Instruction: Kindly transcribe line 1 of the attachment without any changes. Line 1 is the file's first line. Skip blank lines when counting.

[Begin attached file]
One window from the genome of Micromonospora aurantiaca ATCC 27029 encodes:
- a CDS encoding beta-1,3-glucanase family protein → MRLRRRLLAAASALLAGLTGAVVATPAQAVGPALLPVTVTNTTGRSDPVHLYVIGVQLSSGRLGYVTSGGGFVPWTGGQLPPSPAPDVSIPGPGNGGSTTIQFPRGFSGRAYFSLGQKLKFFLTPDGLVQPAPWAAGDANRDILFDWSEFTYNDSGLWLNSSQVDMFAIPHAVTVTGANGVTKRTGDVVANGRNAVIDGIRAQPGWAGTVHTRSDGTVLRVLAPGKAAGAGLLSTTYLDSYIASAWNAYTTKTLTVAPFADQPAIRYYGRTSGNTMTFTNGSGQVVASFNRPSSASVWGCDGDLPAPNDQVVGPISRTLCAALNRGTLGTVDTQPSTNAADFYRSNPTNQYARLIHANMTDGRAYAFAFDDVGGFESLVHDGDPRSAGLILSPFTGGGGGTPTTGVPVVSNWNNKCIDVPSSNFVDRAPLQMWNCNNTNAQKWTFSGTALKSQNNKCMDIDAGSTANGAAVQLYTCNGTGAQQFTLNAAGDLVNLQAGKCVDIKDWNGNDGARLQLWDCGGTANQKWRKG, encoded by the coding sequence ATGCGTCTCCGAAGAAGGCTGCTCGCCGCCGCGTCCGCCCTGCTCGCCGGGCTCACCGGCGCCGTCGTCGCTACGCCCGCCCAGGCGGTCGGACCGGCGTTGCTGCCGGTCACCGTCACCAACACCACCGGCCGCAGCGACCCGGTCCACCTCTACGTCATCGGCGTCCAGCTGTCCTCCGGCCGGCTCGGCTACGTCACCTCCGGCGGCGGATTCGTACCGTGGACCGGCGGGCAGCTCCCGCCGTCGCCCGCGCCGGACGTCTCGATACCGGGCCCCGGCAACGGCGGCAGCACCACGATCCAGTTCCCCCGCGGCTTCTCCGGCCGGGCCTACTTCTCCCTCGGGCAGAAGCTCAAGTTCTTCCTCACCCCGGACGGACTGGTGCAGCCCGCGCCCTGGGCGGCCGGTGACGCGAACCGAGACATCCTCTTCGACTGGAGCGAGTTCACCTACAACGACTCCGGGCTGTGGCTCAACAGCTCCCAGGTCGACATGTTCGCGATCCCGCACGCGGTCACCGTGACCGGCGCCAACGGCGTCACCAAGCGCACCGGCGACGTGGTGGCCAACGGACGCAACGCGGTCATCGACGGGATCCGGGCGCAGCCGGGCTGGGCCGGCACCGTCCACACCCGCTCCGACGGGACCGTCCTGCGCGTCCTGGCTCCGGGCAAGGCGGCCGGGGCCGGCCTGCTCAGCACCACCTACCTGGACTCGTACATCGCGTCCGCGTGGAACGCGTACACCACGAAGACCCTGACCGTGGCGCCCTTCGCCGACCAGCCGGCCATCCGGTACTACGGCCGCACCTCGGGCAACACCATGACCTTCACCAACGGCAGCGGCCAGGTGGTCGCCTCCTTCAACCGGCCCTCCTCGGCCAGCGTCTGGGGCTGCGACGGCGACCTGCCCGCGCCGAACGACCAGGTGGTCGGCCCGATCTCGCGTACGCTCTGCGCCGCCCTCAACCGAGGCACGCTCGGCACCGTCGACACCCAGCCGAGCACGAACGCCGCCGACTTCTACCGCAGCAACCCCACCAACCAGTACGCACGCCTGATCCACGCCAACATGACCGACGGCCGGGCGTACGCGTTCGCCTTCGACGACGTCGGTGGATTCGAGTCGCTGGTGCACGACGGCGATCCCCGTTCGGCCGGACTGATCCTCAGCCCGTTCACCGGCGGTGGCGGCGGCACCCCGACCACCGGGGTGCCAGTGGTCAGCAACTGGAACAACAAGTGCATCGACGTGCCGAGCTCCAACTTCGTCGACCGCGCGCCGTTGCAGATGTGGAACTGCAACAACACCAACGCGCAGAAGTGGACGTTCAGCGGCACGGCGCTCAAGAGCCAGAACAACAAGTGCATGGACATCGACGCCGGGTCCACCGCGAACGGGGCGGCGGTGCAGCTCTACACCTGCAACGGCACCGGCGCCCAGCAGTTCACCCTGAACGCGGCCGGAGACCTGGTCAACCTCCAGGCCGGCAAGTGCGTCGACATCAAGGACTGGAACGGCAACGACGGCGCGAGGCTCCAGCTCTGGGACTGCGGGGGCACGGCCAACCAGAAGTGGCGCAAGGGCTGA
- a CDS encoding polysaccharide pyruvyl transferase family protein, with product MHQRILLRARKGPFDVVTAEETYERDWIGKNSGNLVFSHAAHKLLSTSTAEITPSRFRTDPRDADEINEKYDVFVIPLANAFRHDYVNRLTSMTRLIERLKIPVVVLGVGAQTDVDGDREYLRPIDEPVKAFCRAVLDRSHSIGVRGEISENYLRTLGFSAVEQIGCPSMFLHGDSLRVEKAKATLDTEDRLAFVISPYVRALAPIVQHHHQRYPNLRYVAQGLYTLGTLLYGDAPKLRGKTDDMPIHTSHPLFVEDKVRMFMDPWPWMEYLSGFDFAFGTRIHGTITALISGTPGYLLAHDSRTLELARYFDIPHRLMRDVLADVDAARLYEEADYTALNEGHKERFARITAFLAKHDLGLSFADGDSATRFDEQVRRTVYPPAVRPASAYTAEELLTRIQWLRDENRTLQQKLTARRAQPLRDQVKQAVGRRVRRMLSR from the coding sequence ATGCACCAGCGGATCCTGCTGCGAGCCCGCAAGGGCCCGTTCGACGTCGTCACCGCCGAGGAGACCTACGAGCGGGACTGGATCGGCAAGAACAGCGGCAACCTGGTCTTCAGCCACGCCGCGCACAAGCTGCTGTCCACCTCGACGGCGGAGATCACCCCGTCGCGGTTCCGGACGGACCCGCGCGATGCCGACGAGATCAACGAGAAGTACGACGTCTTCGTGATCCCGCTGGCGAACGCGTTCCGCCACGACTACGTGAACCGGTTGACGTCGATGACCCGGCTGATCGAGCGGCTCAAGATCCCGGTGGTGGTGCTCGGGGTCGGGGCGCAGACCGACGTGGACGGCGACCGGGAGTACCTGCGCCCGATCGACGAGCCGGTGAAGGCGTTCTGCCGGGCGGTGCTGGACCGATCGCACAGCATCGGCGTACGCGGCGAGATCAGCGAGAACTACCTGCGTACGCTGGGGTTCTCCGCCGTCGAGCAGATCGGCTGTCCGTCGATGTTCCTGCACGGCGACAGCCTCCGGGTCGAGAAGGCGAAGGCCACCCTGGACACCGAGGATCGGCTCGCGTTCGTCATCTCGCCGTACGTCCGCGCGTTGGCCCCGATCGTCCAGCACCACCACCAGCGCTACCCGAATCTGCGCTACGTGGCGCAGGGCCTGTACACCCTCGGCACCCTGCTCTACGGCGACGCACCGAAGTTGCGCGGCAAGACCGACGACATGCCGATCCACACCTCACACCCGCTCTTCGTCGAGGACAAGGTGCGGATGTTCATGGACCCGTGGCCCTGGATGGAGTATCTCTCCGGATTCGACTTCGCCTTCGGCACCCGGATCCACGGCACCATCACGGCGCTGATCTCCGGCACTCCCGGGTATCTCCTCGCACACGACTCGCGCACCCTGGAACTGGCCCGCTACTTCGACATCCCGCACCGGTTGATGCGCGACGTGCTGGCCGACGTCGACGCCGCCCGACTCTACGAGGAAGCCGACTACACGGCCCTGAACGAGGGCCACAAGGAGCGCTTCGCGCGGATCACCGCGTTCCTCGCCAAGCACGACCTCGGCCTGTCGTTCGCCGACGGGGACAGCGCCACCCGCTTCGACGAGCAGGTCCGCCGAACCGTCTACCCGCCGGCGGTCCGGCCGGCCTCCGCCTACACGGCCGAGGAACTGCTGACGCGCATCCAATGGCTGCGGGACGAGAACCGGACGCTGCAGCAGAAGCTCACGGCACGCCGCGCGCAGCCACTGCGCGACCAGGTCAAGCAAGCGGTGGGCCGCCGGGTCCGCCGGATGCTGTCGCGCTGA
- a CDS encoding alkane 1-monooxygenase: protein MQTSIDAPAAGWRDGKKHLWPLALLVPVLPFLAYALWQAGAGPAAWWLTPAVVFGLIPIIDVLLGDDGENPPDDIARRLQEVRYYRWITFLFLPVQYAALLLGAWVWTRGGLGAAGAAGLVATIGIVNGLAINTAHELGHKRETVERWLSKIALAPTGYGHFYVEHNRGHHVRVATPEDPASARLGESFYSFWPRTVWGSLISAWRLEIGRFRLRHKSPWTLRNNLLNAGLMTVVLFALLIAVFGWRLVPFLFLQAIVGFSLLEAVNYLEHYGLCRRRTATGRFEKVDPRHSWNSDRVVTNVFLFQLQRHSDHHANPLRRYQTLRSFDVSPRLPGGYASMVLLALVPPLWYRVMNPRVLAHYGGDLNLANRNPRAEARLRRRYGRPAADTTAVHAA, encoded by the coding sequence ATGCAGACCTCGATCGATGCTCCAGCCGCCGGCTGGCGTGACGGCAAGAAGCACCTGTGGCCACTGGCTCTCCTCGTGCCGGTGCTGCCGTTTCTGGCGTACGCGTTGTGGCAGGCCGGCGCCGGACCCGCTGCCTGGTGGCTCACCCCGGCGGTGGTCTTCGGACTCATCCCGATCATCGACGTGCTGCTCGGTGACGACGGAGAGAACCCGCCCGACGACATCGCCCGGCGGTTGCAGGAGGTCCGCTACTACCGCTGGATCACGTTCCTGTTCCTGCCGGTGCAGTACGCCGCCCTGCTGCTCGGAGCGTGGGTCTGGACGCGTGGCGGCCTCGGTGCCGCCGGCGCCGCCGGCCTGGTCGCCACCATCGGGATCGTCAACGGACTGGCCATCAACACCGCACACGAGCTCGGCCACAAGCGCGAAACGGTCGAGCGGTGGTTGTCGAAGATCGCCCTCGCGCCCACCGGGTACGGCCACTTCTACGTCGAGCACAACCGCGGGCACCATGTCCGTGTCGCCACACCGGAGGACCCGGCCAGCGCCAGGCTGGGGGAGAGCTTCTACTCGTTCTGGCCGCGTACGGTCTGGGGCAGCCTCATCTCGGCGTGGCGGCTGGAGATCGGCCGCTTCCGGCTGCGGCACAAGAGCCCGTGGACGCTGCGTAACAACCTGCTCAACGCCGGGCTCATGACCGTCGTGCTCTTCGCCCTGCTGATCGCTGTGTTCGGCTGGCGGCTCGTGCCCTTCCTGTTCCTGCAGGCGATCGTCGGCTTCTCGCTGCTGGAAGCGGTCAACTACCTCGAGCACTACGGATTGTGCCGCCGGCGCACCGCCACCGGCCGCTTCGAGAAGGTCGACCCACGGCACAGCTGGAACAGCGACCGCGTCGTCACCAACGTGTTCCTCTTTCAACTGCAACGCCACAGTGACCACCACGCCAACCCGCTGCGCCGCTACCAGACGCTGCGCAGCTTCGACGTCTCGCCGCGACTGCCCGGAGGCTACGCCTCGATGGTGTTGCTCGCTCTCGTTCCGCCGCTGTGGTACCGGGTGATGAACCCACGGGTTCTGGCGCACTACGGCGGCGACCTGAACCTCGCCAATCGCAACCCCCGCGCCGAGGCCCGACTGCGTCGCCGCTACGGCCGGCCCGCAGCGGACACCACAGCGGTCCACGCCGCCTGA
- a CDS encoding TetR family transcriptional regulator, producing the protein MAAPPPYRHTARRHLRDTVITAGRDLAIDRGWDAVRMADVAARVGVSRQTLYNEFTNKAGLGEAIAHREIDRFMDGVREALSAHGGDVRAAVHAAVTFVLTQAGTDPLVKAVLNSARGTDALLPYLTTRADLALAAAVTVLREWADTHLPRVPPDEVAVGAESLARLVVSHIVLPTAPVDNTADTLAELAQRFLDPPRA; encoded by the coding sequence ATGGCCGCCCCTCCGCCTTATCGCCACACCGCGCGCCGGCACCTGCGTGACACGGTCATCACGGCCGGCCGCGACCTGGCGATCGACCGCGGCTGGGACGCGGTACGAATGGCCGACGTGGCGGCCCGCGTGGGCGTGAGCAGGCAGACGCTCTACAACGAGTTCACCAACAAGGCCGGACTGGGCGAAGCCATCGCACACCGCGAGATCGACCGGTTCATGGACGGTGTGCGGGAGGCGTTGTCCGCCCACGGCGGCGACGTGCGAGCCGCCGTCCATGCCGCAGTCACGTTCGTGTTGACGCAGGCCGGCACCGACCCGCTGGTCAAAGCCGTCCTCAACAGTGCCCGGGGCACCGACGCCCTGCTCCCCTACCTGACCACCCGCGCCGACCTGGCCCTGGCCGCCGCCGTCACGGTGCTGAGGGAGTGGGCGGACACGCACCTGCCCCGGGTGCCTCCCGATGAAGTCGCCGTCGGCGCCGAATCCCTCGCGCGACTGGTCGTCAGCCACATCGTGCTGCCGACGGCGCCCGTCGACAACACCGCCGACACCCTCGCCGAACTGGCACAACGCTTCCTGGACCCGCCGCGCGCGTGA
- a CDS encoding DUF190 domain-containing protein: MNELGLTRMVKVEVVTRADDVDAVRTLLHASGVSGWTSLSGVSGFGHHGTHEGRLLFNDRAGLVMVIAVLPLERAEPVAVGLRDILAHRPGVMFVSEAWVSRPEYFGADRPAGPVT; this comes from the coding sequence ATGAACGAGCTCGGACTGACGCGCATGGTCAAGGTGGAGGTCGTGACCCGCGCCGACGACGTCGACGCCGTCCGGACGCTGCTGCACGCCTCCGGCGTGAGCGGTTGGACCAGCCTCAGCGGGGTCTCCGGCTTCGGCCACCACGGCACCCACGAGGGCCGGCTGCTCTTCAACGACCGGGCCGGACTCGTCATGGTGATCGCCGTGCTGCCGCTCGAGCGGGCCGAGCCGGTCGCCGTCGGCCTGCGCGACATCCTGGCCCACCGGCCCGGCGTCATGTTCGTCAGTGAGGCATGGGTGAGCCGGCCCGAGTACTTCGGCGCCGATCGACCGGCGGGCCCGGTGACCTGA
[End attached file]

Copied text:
One window from the genome of Micromonospora aurantiaca ATCC 27029 encodes: